• Ongoing education. Clinicians need to stay abreast of best practices, current treatment strategies, and society recommendations for care. Also, do not forget that patient education (and documentation of that patient education) is vital. When the clinician is providing care to a patient who lacks capacity or is cared for by a skilled nursing facility, the education becomes more important (albeit challenging to deliver). The clinician and center must involve the healthcare decision-maker and the liaison for any facility that cares for the patient to ensure that the plan of care is understood and executed appropriately. It is important for the provider in the center to ascertain whether the facility or home care agency has the appropriate supplies, education, and personnel to execute the plan.


Even when taking all the aforementioned precautions, it is still possible that a case will be brought against any provider. Consider this anecdotal quote: “There are two kinds of healthcare providers in America, those who have been sued and those who will be sued.”4 Any clinician who is sued should take these important steps:

  1. Resist the temptation to discuss the case with colleagues, and, instead, contact your malpractice carrier and attorney.
  2. Familiarize yourself with the specifics of the case, as well as the policies and procedures of your clinic.
  3. Do not take personal notes without your attorney, as these could be used as evidence by the plaintiff.
  4. Finally, remember that this will likely be a long process and that the overall merit of the case cannot be deduced until you review it thoroughly with your attorney.


Pressure ulcers are common and highly litigated, thus making the wound center a vulnerable target. This vulnerability will only increase in the future due to the aging population, thus making it imperative for clinicians to focus on preventable legal risks. While clinicians will always spend the majority of their time, talent, and efforts in healing patients, they must earmark some time to protect their own legal liability so that they can continue to advocate and care for those who need good healthcare.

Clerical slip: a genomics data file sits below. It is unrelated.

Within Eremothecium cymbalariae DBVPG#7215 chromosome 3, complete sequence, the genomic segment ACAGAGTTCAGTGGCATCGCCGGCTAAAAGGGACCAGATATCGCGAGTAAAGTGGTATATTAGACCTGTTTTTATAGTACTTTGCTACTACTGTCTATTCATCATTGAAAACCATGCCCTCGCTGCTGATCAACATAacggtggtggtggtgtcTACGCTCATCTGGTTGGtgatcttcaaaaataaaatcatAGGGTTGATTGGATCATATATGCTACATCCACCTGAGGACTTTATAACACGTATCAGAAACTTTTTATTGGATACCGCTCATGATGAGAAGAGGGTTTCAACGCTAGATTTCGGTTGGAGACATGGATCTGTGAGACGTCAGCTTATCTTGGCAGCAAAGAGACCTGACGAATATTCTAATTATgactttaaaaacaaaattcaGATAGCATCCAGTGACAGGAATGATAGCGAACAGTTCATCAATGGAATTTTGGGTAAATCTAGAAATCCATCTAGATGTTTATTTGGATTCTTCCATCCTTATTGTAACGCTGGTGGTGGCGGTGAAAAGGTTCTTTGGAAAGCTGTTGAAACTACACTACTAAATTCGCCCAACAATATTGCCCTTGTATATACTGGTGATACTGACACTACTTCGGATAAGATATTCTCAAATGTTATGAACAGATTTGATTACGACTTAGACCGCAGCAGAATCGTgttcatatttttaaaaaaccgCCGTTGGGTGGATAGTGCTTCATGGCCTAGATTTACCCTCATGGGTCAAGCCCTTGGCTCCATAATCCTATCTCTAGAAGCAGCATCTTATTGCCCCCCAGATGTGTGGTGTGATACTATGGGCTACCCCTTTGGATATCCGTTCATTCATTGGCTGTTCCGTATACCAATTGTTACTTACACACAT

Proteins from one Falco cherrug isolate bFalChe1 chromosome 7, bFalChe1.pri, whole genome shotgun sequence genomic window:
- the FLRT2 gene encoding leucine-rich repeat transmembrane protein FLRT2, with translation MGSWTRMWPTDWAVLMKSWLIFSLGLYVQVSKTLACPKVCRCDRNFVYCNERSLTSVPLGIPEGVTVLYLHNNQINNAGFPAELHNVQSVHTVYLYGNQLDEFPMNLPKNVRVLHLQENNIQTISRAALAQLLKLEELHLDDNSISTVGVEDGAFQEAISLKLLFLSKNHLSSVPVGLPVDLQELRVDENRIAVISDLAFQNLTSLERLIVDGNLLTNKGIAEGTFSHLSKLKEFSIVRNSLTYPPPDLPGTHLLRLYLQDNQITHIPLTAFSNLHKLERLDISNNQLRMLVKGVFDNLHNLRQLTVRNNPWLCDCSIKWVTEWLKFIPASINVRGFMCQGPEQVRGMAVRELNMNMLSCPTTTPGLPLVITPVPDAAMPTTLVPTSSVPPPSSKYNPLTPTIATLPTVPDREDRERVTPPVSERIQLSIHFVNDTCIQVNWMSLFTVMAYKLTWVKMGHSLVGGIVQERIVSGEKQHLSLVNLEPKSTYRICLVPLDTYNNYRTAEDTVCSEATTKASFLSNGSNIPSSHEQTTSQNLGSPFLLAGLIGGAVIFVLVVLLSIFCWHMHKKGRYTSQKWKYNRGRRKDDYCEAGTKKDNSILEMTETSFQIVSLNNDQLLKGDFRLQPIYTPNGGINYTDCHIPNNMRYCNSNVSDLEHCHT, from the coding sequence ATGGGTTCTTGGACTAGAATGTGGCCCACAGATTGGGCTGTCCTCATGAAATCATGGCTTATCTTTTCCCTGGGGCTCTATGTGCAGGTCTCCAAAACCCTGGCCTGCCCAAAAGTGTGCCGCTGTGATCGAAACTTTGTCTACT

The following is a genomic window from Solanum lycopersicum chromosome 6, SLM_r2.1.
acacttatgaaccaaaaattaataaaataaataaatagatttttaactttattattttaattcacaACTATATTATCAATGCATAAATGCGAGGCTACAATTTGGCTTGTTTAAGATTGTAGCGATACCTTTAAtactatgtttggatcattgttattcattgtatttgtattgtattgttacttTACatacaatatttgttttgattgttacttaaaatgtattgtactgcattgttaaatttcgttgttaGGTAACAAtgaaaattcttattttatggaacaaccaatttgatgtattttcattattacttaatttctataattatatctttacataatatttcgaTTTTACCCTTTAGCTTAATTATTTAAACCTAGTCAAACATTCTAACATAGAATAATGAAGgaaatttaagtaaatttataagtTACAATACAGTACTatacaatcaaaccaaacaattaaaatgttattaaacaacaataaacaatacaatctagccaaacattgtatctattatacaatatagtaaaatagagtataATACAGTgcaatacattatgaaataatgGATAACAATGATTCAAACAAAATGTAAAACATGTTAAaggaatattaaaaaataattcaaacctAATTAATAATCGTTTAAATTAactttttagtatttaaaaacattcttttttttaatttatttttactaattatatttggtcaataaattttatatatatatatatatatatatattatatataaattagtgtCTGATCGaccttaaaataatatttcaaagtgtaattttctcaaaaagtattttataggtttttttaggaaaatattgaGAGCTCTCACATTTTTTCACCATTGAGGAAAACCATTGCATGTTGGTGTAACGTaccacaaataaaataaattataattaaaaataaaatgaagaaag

Kim Petrone is medical director of St. Ann’s Community, Rochester, NY, and the Wound Healing Center at Rochester General Hospital (RGH). Leanne Mathis is program director at the RGH Wound Healing Center.


1. Fleck CA. Pressure ulcers. J Legal Nurse Consult. 2012;23(1):4-14.

2. Bennett RG, O’Sullivan J, DeVito EM, Remsburg R. The increasing medical malpractice risk related to pressure ulcers in the United States. J Am Geriatr Soc. 2000;48(1):73-81.

3. Voss AC, Bender SA, Ferguson ML. Long-term care liability for pressure ulcers. J Am Geriatr Soc. 2005;53(9):1587-92. 

4. Fife C, Yankowsy K. Legal Implications of Pressure Ulcers. Medline University. eCourse. 2017. Accessed online:

Kim Petrone, MD, CWS-P, & Leanne Mathis, RN, BSN, MHA, CWS, CWOCN